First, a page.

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Robert Esik, CEO of the Hungarian Investment Promotion Agency | © HIPA
Robert Esik, CEO of the Hungarian Investment Promotion Agency | © HIPA

“One of the first large foreign investors to place its trust in the Hungarian economy following the 1990 regime change was Suzuki,” shared Robert Esik, CEO of the Hungarian Investment Promotion Agency (HIPA).

“We value this trust and continue to strengthen our relationships with our Japanese friends, partners and investors.”

There are 184 Japanese companies active in Hungary today that employ over 30,000 people. They are collectively  the seventh-largest investor in Hungary in terms of volume.

In addition to Hungary’s strong automotive and electronics industries, key sectors within the country’s diverse economy have been established and continue to grow. These include chemicals, food and medical devices.

“Japanese investment has led to some of the most advanced technologies reaching the Hungarian market and these have fast-tracked the automation of our manufacturing processes and boosted our industrial competitiveness,” Esik explained.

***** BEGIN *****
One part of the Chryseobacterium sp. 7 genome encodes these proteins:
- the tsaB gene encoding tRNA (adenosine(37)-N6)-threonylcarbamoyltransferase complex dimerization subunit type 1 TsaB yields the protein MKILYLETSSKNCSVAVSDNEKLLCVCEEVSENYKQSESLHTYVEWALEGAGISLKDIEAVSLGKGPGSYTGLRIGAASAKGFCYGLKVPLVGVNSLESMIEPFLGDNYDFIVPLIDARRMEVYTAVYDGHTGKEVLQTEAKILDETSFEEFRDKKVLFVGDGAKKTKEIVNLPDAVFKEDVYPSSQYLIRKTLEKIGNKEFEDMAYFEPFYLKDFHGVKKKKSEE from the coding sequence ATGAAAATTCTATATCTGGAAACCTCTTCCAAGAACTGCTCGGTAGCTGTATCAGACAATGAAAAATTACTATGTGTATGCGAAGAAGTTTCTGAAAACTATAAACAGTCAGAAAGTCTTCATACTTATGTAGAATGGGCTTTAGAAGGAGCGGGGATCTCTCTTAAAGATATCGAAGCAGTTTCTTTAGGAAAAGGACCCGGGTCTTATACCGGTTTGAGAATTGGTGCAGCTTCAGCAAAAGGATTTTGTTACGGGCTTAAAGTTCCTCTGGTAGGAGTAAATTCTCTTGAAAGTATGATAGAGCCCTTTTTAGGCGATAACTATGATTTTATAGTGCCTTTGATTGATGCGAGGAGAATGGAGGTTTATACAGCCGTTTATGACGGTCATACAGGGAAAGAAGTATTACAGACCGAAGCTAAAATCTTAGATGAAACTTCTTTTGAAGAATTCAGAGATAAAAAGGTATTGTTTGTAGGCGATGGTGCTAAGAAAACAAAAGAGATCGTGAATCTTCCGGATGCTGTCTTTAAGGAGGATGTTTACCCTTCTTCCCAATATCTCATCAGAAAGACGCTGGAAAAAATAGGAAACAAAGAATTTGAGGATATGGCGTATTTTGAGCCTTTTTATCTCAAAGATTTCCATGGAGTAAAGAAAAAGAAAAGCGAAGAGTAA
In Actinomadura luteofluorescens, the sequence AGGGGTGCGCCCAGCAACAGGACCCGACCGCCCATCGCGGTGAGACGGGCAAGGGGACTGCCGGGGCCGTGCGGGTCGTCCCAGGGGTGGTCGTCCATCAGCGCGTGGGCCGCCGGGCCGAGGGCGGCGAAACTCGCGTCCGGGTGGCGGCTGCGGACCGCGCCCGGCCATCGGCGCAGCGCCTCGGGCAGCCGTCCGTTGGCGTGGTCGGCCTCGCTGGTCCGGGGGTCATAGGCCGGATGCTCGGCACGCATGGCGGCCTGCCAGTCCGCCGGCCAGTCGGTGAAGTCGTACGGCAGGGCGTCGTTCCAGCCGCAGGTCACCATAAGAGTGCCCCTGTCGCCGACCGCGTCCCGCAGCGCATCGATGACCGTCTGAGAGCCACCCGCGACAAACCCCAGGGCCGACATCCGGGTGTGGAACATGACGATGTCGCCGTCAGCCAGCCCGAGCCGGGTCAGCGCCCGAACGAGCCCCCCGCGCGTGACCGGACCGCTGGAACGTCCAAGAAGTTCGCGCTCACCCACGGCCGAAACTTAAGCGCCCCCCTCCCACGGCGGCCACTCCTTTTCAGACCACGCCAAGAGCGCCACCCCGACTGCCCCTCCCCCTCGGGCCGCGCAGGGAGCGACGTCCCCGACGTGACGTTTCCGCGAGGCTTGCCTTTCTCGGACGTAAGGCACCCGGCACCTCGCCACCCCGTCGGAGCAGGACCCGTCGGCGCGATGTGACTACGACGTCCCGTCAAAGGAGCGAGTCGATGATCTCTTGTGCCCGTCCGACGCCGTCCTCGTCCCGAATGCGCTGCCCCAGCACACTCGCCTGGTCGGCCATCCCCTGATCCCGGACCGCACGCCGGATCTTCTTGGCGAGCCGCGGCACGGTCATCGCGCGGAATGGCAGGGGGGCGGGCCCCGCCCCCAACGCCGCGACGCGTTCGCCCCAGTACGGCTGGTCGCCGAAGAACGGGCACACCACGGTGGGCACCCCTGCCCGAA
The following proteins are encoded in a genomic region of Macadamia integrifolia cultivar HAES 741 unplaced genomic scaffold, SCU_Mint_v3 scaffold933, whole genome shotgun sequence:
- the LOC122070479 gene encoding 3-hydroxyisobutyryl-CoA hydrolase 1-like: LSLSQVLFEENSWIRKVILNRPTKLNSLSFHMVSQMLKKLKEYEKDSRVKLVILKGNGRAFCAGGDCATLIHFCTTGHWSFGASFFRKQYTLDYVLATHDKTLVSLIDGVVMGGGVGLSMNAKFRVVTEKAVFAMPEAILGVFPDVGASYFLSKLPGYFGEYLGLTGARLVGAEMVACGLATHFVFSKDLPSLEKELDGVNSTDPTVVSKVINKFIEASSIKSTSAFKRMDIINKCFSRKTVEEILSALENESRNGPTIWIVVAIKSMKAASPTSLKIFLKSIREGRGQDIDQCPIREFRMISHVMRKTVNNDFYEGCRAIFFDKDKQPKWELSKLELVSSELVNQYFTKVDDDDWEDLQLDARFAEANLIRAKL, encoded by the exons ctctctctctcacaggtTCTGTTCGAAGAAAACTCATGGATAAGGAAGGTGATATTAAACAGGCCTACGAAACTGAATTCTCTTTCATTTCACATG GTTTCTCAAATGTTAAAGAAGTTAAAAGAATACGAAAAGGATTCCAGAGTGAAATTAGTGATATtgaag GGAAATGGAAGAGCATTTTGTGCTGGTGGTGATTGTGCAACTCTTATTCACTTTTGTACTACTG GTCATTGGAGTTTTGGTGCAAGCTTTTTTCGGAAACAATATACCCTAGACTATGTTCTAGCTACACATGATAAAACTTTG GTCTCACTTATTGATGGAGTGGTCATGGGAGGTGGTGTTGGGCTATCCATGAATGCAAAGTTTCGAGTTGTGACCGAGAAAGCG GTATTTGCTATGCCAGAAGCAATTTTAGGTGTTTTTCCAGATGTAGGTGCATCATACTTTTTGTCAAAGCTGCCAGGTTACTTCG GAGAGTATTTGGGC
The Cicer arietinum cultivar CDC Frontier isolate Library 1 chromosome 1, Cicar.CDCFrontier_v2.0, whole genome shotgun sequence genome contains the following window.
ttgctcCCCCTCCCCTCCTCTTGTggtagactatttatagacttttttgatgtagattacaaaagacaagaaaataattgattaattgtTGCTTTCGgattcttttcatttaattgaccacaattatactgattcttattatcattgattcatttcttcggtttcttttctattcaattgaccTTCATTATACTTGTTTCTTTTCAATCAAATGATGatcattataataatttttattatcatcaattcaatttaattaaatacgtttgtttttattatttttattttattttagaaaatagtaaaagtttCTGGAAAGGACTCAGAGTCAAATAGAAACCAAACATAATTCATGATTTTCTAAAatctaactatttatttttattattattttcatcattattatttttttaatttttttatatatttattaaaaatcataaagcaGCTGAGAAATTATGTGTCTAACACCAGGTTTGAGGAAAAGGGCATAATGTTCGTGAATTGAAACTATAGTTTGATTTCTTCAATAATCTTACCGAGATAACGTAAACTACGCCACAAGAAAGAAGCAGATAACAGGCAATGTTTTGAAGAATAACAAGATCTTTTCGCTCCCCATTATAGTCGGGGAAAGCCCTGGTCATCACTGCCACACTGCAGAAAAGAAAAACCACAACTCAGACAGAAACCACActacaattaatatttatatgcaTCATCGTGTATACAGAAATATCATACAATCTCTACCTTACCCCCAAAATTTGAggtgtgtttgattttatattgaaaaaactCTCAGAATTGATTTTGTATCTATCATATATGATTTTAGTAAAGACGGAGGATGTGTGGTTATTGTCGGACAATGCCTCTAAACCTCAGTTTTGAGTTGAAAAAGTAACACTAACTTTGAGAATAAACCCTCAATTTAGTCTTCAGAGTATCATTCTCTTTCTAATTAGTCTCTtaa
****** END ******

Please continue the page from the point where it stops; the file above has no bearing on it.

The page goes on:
“We recognize the excellent work ethic and admirable corporate culture that Japanese companies have imparted on the local business community.”

Recent Japanese investments include:

• Toray Group’s battery-separator film facility

• GS Yuasa’s first overseas lithium-ion battery plant

• Seiren’s first European synthetic leather car seat cover factory

• Nissin Foods’ noodle plant expansion

According to the International Monetary Fund, Hungary’s projected growth rate for real gross domestic product in 2021 is 7.6%.

“Thankfully, we have successfully managed the pandemic from an economic standpoint and today Hungary is in a position to offer investors a stable and swiftly recovering economy,” Esik said.

“In addition to our successful vaccination strategy, our economic policy to financially support and incentivize companies that are committed to increasing investments and maintaining their workforce, has contributed to our economic recovery.”

Hungary’s 9% corporate tax rate is the lowest in the European Union. The government has also reduced the tax burden on the gross salaries paid by employers from 28.5% in 2016 to 17% in 2021.

“From selecting a location, supplier development, financial support and policy advocacy, HIPA supports Japanese investors throughout the entire process,” Esik noted.

“Our Japanese friends have proved themselves to be reliable partners and have contributed to the development of the Hungarian economy. We look forward to continuing our close cooperation.”

www.hipa.hu

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